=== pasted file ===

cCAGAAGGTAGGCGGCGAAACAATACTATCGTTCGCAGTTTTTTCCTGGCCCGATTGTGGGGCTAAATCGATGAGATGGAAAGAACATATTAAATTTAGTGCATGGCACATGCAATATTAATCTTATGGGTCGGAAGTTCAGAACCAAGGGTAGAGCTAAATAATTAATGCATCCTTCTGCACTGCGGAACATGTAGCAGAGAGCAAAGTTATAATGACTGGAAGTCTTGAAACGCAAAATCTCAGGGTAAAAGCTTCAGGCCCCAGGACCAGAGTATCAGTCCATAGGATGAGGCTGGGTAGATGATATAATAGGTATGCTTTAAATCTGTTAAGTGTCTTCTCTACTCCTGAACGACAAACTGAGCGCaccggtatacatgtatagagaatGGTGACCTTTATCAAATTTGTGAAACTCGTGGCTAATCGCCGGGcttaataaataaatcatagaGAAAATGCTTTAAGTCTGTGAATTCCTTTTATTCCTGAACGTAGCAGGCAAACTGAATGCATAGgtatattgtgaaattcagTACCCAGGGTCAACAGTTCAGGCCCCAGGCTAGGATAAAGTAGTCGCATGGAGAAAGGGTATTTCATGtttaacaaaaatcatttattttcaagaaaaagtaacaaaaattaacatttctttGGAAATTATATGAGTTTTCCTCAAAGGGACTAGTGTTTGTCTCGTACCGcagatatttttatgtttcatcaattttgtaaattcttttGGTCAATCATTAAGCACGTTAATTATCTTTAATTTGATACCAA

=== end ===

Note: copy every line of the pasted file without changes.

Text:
cCAGAAGGTAGGCGGCGAAACAATACTATCGTTCGCAGTTTTTTCCTGGCCCGATTGTGGGGCTAAATCGATGAGATGGAAAGAACATATTAAATTTAGTGCATGGCACATGCAATATTAATCTTATGGGTCGGAAGTTCAGAACCAAGGGTAGAGCTAAATAATTAATGCATCCTTCTGCACTGCGGAACATGTAGCAGAGAGCAAAGTTATAATGACTGGAAGTCTTGAAACGCAAAATCTCAGGGTAAAAGCTTCAGGCCCCAGGACCAGAGTATCAGTCCATAGGATGAGGCTGGGTAGATGATATAATAGGTATGCTTTAAATCTGTTAAGTGTCTTCTCTACTCCTGAACGACAAACTGAGCGCaccggtatacatgtatagagaatGGTGACCTTTATCAAATTTGTGAAACTCGTGGCTAATCGCCGGGcttaataaataaatcatagaGAAAATGCTTTAAGTCTGTGAATTCCTTTTATTCCTGAACGTAGCAGGCAAACTGAATGCATAGgtatattgtgaaattcagTACCCAGGGTCAACAGTTCAGGCCCCAGGCTAGGATAAAGTAGTCGCATGGAGAAAGGGTATTTCATGtttaacaaaaatcatttattttcaagaaaaagtaacaaaaattaacatttctttGGAAATTATATGAGTTTTCCTCAAAGGGACTAGTGTTTGTCTCGTACCGcagatatttttatgtttcatcaattttgtaaattcttttGGTCAATCATTAAGCACGTTAATTATCTTTAATTTGATACCAA